Cyber Security has been the most requested seminar after How to Survive an Audit (which took place in the spring of 2019). Humzah Khaial kindly gave a seminar on the tactics used by hackers and preventative measures against their attacks to the group gathered at our Oakville location on December 5, 2019.
Even though it can be a scary topic, it is important to educate ourselves not only about ways to prevent attacks but also how hackers try to infiltrate our systems. If we know their methods, it’s easier to recognize their tactics.
One of the main targets for hackers is small businesses because they’re lucrative. They have money and sensitive information, but they’re small, so they don’t have a dedicated security department, making them easier to hack into.
What to look for
Attachments in emails can look legitimate. But if after clicking on the attachment, it asks you to change something to your system, don’t. If you do, it gives access to the hacker.
How do you know the email is fake? Hover over the “From” address. Microsoft Office and Outlook 365 now give you the full address when you hover. This is to help you identify senders. If you don’t recognize the sender, don’t click.
Another technique hackers use is grammar and spelling mistakes. They want to filter out anyone who is paying attention. They want victims who aren’t paying attention because those people may not remember what exactly they clicked on or allowed onto their computer.
If the email contains an image of text instead of just plain text, this could be hackers trying to get around your detection software. Software can read text easily, but it cannot read images.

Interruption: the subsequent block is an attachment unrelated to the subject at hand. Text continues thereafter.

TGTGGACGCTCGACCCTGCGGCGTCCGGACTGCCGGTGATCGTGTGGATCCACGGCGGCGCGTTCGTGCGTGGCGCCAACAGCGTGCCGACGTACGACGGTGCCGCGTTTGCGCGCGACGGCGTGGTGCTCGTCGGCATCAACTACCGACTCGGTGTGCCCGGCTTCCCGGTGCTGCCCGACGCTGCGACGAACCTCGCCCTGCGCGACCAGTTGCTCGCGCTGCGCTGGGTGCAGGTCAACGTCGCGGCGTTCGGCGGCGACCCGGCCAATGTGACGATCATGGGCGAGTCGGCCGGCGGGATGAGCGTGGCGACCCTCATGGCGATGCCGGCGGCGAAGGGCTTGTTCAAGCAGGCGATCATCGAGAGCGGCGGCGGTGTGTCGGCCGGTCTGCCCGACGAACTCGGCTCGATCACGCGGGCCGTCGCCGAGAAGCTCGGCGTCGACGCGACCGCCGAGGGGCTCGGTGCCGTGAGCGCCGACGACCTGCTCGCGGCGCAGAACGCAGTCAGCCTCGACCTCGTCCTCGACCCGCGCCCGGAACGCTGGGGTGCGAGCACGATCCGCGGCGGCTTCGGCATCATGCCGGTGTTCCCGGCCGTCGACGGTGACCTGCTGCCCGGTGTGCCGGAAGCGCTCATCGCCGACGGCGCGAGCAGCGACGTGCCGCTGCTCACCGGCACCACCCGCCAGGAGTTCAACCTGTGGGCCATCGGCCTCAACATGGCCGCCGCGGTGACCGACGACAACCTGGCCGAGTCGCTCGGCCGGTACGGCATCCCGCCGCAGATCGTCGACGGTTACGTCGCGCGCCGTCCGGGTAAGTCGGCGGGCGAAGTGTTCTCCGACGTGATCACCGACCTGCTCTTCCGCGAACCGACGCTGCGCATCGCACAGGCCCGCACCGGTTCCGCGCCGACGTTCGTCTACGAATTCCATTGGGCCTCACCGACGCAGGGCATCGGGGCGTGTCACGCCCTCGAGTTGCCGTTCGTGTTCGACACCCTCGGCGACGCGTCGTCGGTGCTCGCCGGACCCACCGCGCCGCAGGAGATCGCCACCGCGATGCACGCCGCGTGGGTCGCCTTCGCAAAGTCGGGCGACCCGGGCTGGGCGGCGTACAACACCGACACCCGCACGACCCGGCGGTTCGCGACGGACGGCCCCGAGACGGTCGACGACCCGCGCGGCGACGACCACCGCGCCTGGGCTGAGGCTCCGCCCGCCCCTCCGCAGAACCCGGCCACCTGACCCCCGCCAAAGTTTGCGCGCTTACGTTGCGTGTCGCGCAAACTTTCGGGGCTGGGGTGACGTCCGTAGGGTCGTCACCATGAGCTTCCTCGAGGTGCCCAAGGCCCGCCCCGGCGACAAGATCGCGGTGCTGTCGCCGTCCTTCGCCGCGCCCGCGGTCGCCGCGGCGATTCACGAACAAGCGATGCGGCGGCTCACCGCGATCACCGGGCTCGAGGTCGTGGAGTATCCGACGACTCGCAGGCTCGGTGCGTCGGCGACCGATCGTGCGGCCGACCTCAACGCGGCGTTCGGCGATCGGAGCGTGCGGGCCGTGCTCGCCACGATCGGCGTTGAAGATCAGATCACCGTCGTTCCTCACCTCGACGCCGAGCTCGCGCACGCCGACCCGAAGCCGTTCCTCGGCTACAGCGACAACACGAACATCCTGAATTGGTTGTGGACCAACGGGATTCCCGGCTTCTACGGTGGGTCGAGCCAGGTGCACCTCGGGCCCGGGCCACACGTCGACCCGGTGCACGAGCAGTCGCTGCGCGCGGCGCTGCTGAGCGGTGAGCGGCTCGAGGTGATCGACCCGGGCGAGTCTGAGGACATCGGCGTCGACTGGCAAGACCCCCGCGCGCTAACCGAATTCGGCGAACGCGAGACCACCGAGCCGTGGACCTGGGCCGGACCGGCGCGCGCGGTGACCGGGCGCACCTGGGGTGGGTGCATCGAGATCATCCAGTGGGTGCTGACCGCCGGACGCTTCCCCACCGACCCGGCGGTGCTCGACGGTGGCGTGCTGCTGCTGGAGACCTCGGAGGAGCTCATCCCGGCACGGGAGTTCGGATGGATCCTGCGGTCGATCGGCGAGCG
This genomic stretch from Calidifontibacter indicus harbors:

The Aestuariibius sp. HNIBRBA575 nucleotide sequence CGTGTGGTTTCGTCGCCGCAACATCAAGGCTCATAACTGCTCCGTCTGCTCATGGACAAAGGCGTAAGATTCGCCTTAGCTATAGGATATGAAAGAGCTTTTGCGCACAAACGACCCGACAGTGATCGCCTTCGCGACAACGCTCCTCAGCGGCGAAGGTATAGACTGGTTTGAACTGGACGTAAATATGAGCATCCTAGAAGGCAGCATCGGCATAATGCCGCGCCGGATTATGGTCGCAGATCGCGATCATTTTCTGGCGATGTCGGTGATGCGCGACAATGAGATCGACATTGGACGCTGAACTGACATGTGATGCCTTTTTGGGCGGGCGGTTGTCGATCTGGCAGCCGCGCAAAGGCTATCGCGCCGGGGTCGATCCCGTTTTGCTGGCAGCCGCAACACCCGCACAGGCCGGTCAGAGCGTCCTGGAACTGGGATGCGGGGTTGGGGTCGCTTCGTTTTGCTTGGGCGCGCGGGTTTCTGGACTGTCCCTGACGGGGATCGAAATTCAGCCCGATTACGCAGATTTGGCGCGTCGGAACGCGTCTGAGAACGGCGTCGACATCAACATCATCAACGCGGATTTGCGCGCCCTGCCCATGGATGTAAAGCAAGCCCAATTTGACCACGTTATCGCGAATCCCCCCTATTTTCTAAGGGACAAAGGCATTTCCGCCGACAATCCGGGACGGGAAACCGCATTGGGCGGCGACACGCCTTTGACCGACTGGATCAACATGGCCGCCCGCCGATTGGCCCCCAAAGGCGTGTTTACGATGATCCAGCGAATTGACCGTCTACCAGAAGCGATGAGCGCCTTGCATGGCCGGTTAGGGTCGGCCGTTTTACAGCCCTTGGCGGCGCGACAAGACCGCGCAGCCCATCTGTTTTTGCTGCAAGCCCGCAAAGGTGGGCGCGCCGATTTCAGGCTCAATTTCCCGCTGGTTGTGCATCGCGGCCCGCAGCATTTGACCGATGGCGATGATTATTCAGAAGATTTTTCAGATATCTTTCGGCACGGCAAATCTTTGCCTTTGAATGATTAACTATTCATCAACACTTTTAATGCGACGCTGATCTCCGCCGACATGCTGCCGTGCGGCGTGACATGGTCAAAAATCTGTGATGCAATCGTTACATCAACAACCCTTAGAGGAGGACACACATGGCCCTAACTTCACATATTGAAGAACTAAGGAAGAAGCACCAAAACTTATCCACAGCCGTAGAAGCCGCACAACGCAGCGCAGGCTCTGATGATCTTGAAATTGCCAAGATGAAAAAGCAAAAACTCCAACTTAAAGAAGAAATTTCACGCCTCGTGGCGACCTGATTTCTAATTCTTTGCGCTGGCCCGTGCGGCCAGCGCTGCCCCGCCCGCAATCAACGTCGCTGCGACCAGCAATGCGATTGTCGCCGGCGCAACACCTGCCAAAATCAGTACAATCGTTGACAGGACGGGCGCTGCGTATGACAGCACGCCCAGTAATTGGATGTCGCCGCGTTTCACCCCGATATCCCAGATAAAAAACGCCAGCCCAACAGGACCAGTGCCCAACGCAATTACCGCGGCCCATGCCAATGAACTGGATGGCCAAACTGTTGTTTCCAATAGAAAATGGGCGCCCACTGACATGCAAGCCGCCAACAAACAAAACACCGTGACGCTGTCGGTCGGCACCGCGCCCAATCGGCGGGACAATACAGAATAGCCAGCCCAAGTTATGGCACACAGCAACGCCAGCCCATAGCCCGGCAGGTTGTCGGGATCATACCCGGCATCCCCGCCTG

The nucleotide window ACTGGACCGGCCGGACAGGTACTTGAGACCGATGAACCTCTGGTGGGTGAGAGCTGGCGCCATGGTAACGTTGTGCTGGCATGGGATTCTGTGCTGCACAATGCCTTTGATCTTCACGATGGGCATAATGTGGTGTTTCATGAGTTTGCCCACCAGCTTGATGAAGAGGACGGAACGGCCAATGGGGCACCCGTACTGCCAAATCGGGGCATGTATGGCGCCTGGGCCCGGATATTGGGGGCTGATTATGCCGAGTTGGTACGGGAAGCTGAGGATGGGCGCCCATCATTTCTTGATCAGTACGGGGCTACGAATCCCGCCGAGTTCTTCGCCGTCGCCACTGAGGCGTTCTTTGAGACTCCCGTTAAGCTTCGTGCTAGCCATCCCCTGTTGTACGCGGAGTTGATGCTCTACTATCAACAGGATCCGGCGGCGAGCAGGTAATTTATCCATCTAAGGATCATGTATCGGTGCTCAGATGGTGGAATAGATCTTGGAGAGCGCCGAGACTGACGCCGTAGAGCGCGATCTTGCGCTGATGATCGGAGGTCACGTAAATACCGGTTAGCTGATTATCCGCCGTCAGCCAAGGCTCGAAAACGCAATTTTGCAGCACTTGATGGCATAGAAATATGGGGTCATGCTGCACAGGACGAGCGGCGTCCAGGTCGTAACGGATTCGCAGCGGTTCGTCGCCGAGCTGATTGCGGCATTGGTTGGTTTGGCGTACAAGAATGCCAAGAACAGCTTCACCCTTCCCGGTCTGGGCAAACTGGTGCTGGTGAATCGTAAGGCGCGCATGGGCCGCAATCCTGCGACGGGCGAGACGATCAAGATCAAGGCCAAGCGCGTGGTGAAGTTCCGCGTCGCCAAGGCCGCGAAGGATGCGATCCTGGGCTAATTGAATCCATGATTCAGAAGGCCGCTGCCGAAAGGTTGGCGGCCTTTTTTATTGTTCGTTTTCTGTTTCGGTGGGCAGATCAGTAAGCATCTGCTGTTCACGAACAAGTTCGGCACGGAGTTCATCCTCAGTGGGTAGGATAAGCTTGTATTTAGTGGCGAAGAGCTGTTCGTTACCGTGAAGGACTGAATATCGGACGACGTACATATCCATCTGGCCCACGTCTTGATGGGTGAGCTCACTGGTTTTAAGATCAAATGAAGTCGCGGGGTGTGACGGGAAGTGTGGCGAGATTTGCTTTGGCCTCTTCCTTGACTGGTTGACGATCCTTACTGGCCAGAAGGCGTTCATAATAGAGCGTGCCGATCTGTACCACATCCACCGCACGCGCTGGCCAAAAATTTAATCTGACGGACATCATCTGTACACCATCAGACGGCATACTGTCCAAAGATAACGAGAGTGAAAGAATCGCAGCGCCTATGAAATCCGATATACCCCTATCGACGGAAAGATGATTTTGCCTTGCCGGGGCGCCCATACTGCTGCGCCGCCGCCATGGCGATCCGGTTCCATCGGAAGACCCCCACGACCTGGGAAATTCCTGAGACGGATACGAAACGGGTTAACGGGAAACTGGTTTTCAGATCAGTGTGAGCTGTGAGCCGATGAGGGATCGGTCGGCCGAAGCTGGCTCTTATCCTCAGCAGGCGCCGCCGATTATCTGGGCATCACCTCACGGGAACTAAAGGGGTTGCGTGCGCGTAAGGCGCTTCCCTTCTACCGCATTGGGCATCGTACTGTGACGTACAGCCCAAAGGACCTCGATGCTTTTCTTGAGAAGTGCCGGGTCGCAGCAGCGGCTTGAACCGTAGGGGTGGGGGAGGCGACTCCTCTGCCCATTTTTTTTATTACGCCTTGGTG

The best way is a combination defence. Use as many methods as possible to foil hackers.
When on a public network, use a VPN, a Virtual Private Network. It acts as a tunnel between your device and the public network, preventing any would-be hackers from easily accessing your device and any passwords you may enter while on that public network.
Constantly back up your work. This will protect your information no matter what happens.
Don’t use the same password for everything and use a combination of symbols, letters and numbers. Try not to put passwords on sticky notes. They can get lost easily.
Use two-factor authentication. It’s a password and a code sent to your phone, extra security to verify it is you who is accessing the account.
Update all operating systems on a regular basis.
Employees are your first line of defence. It’s important to train them in security awareness and prevention.
Going forward, we need to: prevent, protect, educate. It’s a continuous and changing process. The technological landscape is constantly changing and we need to keep up to date with it.
As the head of your business, you set the tone for your organization. Preventive, protective and educational measures starts at the top. It starts with you.
At Wolf Law Chambers we strive to host seminars that are relevant to the challenges legal practitioners are facing today. Let us know if there is a topic or challenge you want to learn more about.